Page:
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The Search for the Origin of the Wiggle Technique
When Bob had adjusted me previously, most of the time I knew what he was doing. But this time, he had me lie on the treatment table in the usual side-posture position, and he "wiggled" my sacroiliac with the fingers of both hands, while stabilizing my pelvis with his forearm.
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Medial Knee Pain: 11 Potential Causes (and Corrections)
We have all seen patients with medial knee pain that either has no traumatic origin or lasts well beyond when it should be resolved. How can we help these patients? Here is an overview of clinical scenarios and how we can provide conservative care.
News In Brief
Pacific College of Oriental Medicine obtains grant funding from NIH; Yo San University of Traditional Chinese Medicine Announces New President; Kentucky Gets Licensed; PCOM Receives Approval from WASC to Offer FPD.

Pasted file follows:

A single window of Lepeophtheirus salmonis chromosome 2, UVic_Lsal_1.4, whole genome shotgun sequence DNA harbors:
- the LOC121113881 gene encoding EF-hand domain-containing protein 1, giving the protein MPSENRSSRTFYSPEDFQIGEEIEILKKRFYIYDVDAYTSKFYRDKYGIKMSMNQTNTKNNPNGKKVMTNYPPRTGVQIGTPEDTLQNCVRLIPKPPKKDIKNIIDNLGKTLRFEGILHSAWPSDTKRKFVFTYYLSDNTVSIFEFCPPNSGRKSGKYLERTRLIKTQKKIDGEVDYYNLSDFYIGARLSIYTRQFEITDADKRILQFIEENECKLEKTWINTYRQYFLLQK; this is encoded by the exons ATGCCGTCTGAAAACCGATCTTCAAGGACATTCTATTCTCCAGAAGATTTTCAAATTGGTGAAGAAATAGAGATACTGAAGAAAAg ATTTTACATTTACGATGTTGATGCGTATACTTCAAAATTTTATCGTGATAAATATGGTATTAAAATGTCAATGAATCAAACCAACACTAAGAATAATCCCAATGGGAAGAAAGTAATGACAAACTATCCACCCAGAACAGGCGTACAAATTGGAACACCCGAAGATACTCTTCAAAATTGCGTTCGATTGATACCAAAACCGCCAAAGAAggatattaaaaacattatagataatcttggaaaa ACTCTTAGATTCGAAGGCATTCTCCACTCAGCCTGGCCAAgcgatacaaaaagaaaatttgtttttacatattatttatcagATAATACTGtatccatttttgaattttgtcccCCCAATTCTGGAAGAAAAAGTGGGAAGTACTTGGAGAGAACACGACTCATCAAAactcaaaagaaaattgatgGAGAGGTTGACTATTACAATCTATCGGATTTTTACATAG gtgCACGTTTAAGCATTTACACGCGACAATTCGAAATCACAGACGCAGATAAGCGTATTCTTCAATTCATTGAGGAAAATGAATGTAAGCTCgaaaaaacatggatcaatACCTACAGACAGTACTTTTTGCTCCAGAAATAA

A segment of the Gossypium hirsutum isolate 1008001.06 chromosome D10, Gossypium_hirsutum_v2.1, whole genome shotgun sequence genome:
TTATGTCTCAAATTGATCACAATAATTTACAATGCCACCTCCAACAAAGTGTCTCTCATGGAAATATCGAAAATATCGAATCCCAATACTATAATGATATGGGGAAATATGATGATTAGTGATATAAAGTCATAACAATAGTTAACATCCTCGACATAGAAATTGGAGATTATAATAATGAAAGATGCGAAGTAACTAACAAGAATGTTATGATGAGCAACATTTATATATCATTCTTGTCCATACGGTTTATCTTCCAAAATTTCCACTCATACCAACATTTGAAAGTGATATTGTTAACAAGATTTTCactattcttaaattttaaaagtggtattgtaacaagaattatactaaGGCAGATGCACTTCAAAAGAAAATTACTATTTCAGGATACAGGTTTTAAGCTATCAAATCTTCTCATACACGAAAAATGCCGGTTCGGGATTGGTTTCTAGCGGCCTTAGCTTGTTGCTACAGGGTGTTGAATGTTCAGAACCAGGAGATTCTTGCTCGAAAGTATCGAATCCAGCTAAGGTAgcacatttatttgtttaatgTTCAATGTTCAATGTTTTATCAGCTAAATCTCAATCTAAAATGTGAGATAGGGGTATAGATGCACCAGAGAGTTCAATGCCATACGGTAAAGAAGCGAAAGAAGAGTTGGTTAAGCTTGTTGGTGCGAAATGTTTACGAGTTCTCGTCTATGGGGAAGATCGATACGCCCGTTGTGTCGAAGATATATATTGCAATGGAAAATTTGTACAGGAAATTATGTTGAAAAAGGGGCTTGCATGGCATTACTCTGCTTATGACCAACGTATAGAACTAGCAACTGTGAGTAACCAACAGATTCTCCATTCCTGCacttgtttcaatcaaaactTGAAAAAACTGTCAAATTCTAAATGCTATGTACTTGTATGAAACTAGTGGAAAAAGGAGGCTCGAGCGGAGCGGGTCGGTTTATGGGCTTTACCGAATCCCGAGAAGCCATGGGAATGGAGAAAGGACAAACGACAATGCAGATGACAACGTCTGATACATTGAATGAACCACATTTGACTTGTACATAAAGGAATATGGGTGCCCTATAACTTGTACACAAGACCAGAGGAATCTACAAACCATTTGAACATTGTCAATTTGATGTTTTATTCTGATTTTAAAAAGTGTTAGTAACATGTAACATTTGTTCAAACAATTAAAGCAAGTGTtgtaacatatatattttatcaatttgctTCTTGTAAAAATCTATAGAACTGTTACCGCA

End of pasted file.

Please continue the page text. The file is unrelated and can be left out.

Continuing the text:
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Medical Qigong for the Heart: Part I
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Halt Allergies With Moxibustion Therapy
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Working With The Yuan-Source Level: Resonance and the Extraordinary Vessels
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Home Sweet Medical Home
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Changes in Herbal Medicines from Ancient Times to the Present
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The Importance of Knowing Mainstream Lingo
There is a secret lingo within mainstream medicine of which the vast majority of acupuncturists and Chinese medical professionals are unaware.
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Vibrational Medicine: Frequency Micro-Current and Color Acupuncture
Vibrational medicine involves the application of various forms of energy frequencies to the body for pain relief, healing and rejuvenation. Vibrational medicine will become a major growing trend in our medical systems for the following reasons:
Wellness: A New Buzzword at the Aging in America Conference
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CRREW Rallies for Ongoing Acupuncture Relief Effort in the Philippines
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April, 2012, Vol. 12, Issue 04
Thai Massage Reduces Pain
By Massage Therapy Foundation Contributor